From that point forward neither team led by more than four points, and the Shock took a 58-57 nail-biter, setting up a winner-take-all meeting for Detroit against the Miracle at The Palace on August 21.

The Shock had difficulty containing Taj McWilliams in the first half, as she lit up Detroit for 16 points on 8-of-12 shooting from the field before the break. Orlando led 36-30 as the teams headed into the locker room shooting 58.6 percent from the field compared to just 37.5 percent from the Shock.

A Shannon Johnson layup with 1:16 gone in the second half gave Orlando its biggest lead of the day at 38-30. Azzi countered with a three-pointer on the following possession which began an 18-4 Detroit run. Azzi had eight points in the surge including two threes and Palmer added six points. The two teams traded the lead four more times throughout the half, but Detroit extended its lead to eight points at 68-60 with 45 seconds to go.

The Miracle scored on its next three possessions including three pointers by Johnson and Sheri Sam to counter two Azzi free throws and cut the lead to 70-68 with 17.8 seconds remaining, but Azzi clinched Detroit�s first trip to the postseason by hitting four more free throws down the stretch for the 74-68 final score.

The Shock made their living at the charity stripe in the second half scoring their final 13 points from that distance. Azzi had 20 points in the half making five of six field goals, including all three of her three-pointers, as the team made 54.2 percent of its shots in the second stanza.

With the Shock�s first postseason berth in hand, Detroit had two days to prepare for their one-game series with the Charlotte Sting.

It was a defensive struggle for the entire evening at The Palace on August 24 as neither team was able to connect on more than 40 percent of its field goals. In the first half, Detroit�s defense limited Charlotte to 29.0 percent shooting, but they led by just four, 26-22, at the break.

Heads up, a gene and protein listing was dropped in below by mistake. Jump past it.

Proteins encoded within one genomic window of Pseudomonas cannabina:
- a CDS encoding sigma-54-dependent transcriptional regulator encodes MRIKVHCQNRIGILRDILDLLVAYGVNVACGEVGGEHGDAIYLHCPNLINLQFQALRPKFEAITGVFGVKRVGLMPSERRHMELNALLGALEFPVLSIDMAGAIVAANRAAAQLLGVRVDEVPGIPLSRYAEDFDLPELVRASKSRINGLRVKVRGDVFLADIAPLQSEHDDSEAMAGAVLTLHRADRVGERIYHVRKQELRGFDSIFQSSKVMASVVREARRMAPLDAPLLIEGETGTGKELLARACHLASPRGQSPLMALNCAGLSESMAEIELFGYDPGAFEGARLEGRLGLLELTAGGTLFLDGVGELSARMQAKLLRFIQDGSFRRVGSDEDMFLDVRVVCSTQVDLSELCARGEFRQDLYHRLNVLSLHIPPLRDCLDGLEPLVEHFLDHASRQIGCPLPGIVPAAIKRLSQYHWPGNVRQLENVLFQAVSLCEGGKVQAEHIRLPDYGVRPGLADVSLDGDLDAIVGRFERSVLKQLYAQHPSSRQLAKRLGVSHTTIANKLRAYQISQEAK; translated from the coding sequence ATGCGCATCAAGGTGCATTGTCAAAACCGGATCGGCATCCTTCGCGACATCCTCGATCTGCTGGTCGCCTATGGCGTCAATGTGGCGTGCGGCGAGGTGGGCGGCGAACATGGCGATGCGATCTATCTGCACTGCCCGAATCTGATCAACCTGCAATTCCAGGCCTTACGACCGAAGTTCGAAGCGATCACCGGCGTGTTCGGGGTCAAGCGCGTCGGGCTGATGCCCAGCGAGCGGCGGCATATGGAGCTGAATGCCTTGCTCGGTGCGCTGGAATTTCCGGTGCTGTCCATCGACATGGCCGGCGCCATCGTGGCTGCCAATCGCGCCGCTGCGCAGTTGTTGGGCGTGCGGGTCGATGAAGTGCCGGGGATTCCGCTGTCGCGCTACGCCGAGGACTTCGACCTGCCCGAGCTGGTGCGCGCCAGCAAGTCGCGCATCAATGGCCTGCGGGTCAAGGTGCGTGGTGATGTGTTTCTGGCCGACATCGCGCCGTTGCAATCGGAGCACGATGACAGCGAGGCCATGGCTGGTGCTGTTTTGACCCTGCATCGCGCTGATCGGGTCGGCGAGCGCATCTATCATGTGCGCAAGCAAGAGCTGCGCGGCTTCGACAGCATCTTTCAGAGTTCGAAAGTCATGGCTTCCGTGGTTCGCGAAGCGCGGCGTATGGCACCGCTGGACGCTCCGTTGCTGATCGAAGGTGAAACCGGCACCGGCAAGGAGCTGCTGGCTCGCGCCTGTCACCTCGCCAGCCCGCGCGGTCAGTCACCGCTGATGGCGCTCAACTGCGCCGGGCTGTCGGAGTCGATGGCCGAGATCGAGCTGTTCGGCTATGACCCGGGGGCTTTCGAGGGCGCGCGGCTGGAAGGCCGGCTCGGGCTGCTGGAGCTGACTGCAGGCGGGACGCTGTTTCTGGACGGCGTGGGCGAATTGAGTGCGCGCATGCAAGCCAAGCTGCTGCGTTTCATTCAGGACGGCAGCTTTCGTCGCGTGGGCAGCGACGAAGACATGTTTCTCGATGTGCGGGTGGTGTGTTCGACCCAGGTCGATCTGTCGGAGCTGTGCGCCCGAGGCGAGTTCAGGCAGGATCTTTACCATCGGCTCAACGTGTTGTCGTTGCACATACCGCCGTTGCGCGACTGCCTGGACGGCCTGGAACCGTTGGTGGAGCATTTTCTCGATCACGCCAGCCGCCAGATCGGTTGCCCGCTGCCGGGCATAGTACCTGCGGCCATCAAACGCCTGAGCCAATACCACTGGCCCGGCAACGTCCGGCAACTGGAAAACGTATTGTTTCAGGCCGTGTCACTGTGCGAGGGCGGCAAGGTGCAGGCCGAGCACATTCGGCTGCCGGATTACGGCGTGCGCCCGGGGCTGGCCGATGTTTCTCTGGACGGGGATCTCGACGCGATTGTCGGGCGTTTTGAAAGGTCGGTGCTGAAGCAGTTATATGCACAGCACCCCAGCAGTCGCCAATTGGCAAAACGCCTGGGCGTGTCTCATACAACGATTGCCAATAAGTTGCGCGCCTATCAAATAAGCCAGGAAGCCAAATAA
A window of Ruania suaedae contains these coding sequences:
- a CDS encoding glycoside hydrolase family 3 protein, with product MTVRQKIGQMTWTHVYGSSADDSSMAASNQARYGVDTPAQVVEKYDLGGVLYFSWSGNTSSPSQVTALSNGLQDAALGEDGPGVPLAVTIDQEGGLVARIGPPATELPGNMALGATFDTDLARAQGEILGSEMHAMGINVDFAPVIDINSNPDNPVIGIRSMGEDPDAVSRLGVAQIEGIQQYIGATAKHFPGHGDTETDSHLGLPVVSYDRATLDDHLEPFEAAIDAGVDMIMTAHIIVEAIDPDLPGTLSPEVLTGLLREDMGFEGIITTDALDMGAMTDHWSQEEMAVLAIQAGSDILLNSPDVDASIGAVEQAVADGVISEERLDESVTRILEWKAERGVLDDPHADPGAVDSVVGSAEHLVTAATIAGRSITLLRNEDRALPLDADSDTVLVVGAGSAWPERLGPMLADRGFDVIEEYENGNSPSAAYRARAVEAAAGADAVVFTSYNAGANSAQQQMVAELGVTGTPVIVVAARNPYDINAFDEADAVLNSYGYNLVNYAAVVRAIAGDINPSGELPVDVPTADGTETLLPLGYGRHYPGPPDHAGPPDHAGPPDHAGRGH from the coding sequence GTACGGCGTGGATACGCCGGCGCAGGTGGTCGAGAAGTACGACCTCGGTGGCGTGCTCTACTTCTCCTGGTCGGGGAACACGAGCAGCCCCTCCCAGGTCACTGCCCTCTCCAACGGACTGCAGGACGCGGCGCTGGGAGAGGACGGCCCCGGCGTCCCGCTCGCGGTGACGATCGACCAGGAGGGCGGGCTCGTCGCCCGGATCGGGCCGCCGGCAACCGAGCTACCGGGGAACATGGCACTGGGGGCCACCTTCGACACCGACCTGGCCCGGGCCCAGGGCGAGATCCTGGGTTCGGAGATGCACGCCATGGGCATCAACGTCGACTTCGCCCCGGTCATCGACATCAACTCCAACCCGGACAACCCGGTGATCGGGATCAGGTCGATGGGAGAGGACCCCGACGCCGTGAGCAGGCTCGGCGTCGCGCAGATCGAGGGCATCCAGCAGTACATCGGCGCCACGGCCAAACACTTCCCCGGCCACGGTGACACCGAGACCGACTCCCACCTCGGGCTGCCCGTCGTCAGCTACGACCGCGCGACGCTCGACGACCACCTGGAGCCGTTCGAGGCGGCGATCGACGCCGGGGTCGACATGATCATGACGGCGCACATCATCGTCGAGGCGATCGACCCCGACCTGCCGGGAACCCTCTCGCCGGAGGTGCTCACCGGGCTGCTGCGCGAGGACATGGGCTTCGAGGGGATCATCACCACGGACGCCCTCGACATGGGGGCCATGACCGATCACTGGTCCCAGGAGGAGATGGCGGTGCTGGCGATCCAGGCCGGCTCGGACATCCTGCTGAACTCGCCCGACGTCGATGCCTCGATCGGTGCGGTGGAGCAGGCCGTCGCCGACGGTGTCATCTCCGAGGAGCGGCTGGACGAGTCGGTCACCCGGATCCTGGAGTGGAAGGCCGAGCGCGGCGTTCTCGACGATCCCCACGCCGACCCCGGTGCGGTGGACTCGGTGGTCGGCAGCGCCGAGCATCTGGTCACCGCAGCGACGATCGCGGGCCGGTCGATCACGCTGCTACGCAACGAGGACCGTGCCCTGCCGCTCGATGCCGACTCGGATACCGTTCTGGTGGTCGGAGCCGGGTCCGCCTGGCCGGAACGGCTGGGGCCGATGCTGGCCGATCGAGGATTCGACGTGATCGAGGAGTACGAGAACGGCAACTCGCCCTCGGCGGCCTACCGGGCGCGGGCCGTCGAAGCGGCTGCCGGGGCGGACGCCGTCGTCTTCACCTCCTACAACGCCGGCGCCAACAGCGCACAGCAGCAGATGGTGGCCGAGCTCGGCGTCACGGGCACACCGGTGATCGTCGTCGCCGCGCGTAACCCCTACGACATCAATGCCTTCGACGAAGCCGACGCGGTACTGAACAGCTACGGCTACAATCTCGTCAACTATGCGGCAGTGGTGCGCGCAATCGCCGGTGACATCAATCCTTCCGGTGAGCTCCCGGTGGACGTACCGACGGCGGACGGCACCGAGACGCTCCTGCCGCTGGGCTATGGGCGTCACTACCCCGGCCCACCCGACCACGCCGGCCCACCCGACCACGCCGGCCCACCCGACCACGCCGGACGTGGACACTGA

The Shock led by six, 42-36, with just under 10 minutes to go in the second half, but beginning with a pair of Dawn Staley free throws, the Sting went on a 16-3 run to take a seven-point lead with 2:52 to play. Staley scored seven points during the run to put Detroit back on its collective heels, but a Palmer layup and a Brondello three-ball cut the lead to two with a minute and change left on the clock.

Rhonda Mapp countered with a running jumper with under a minute to go, and Charlotte scored its last six points from the free throw line to seal the win, sending the Shock home for the season, 60-54.

�Obviously, we are very disappointed,� said Brondello. �It�s really sad because we really stuck together this year. It�s been a lot of ups and down, but I think the one special thing is that we stuck together and grew together. It�s like a family.�

As the curtain fell on the 1999 season optimism still abounded in the Motor City. Despite a sub-.500 record the Shock had taken a step forward by advancing to the postseason for the first time in the team�s brief history. And they did so despite quite a bit of turnover on the roster as fan favorite Hlede was dealt mid-season, and several new faces including Palmer, Azzi and Brondello began to make their marks on the franchise. As the 1999-2000 off-season loomed, the future for the Shock still looked promising.